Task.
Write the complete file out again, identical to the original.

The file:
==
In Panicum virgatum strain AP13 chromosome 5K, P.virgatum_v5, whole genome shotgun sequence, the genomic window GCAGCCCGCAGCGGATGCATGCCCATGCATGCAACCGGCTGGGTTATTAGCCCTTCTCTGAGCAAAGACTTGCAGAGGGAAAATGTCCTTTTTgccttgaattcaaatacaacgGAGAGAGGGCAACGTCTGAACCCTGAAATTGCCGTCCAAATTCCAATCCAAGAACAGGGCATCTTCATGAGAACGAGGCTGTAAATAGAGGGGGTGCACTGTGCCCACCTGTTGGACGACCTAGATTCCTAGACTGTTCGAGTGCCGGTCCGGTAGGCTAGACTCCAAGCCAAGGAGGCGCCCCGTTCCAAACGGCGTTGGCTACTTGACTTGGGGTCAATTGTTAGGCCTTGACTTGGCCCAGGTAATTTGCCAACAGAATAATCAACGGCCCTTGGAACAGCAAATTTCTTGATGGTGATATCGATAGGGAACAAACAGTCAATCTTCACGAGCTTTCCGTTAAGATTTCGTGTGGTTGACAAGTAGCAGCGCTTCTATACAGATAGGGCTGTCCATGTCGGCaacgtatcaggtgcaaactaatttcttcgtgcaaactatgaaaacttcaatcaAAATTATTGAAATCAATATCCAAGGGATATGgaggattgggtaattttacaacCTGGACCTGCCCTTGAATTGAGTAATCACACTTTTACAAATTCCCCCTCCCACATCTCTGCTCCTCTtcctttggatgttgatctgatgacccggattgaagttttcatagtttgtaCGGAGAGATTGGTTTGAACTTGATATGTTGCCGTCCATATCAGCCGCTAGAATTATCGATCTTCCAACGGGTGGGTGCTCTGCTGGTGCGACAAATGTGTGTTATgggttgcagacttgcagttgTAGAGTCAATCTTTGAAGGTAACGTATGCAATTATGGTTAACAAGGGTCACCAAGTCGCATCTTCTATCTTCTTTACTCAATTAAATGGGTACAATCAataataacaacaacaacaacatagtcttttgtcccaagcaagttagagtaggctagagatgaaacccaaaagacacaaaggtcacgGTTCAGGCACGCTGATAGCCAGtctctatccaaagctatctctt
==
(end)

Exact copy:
In Panicum virgatum strain AP13 chromosome 5K, P.virgatum_v5, whole genome shotgun sequence, the genomic window GCAGCCCGCAGCGGATGCATGCCCATGCATGCAACCGGCTGGGTTATTAGCCCTTCTCTGAGCAAAGACTTGCAGAGGGAAAATGTCCTTTTTgccttgaattcaaatacaacgGAGAGAGGGCAACGTCTGAACCCTGAAATTGCCGTCCAAATTCCAATCCAAGAACAGGGCATCTTCATGAGAACGAGGCTGTAAATAGAGGGGGTGCACTGTGCCCACCTGTTGGACGACCTAGATTCCTAGACTGTTCGAGTGCCGGTCCGGTAGGCTAGACTCCAAGCCAAGGAGGCGCCCCGTTCCAAACGGCGTTGGCTACTTGACTTGGGGTCAATTGTTAGGCCTTGACTTGGCCCAGGTAATTTGCCAACAGAATAATCAACGGCCCTTGGAACAGCAAATTTCTTGATGGTGATATCGATAGGGAACAAACAGTCAATCTTCACGAGCTTTCCGTTAAGATTTCGTGTGGTTGACAAGTAGCAGCGCTTCTATACAGATAGGGCTGTCCATGTCGGCaacgtatcaggtgcaaactaatttcttcgtgcaaactatgaaaacttcaatcaAAATTATTGAAATCAATATCCAAGGGATATGgaggattgggtaattttacaacCTGGACCTGCCCTTGAATTGAGTAATCACACTTTTACAAATTCCCCCTCCCACATCTCTGCTCCTCTtcctttggatgttgatctgatgacccggattgaagttttcatagtttgtaCGGAGAGATTGGTTTGAACTTGATATGTTGCCGTCCATATCAGCCGCTAGAATTATCGATCTTCCAACGGGTGGGTGCTCTGCTGGTGCGACAAATGTGTGTTATgggttgcagacttgcagttgTAGAGTCAATCTTTGAAGGTAACGTATGCAATTATGGTTAACAAGGGTCACCAAGTCGCATCTTCTATCTTCTTTACTCAATTAAATGGGTACAATCAataataacaacaacaacaacatagtcttttgtcccaagcaagttagagtaggctagagatgaaacccaaaagacacaaaggtcacgGTTCAGGCACGCTGATAGCCAGtctctatccaaagctatctctt